The opening of Villain, the latest addition to the densely populated British gangster genre, clearly establishes the tension that will drive the movie.
Even before the credits roll, a whimpering thug is dragged from the trunk of a car, humiliated and almost killed by a couple of hard guys to whom he owes a considerable amount of money. This bit of brutality is followed by views of a convict being released from a 10-year-stretch in the slammer. We'll soon learn that the two men -- the victimized thug and the former prisoner -- are brothers and that one will drag the other down.
Craig Fairbrass, an actor whose face looks as if might have been carved from granite with a chipping hammer, portrays ex-con Eddie Franks. Fairbrass creates a character of appropriately mixed attributes. A stand-up guy, Eddie's loyal to his profligate brother (George Russo), a junkie who has gotten himself in debt to a menacing loan shark (a terrific Robert Glenister).
Eddie’s word may be good, but he makes no bones about the brutality that has kept him alive since he was a kid.
Villain makes little effort to break its genre mold, but it updates the ethnicity of its characters to include a bit of multi-racial mixing. Eddie, for example, fathered a biracial child (Izuka Hoyle) who’s now grown but who can't resolve her anger toward a father who has played little role in her life.
The movie's depth stems from Eddie's fractured personality. He's trying to straighten out the mess his heroin-addicted brother has made of a pub the two own. Eddie even performs a Gordon Ramsey-style makeover on the place. But we never really believe Eddie will transcend his doom-struck fate.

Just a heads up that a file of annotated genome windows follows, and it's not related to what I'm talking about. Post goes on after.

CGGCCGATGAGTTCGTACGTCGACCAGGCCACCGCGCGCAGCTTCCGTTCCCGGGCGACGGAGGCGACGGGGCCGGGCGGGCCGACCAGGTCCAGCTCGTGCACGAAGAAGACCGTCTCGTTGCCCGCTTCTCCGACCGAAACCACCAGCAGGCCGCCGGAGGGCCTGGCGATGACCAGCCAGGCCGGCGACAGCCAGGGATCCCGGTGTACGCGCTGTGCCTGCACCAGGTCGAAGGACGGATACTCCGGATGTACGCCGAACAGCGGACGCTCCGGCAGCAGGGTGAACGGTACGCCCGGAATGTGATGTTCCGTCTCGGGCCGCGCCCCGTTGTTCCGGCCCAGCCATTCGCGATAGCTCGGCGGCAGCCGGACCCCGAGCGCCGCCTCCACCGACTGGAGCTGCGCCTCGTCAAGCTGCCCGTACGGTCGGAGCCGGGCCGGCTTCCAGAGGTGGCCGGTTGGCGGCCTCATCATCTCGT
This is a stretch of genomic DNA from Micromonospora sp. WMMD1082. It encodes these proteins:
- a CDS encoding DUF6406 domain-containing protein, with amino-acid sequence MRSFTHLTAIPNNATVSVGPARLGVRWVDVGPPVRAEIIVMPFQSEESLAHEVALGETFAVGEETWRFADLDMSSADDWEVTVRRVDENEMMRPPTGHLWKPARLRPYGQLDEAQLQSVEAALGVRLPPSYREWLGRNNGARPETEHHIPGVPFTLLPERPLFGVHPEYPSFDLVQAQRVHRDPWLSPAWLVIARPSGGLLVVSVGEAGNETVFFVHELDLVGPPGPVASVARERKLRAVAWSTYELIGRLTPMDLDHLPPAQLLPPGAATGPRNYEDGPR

If you're squeamish about movie violence, you may want to take a pass on Villain, which includes vicious beatings with a hammer, knifings and a murder that leads to a body-disposal sequence that makes one the characters vomit and could have a similar effect on viewers who are unaccustomed to the genre's down-and-dirtiest maneuvers.
Add a drug-addicted stripper (Eloise Lovell Anderson) and you've pretty much got the gist -- except that Villain does a decent job of turning Eddie into a tragic figure. A man who tarnishes everything he touches, Eddie knows that he won't be able to outrun his destiny. Fairbrass imbues Eddie with grim resignation that he carries with something bordering on acceptance.
I wouldn't call Villain a classic but director Philip Barantini hits most of the right notes, although you may need a machete to cut your way through some very thick accents. Subtitles would have been welcome.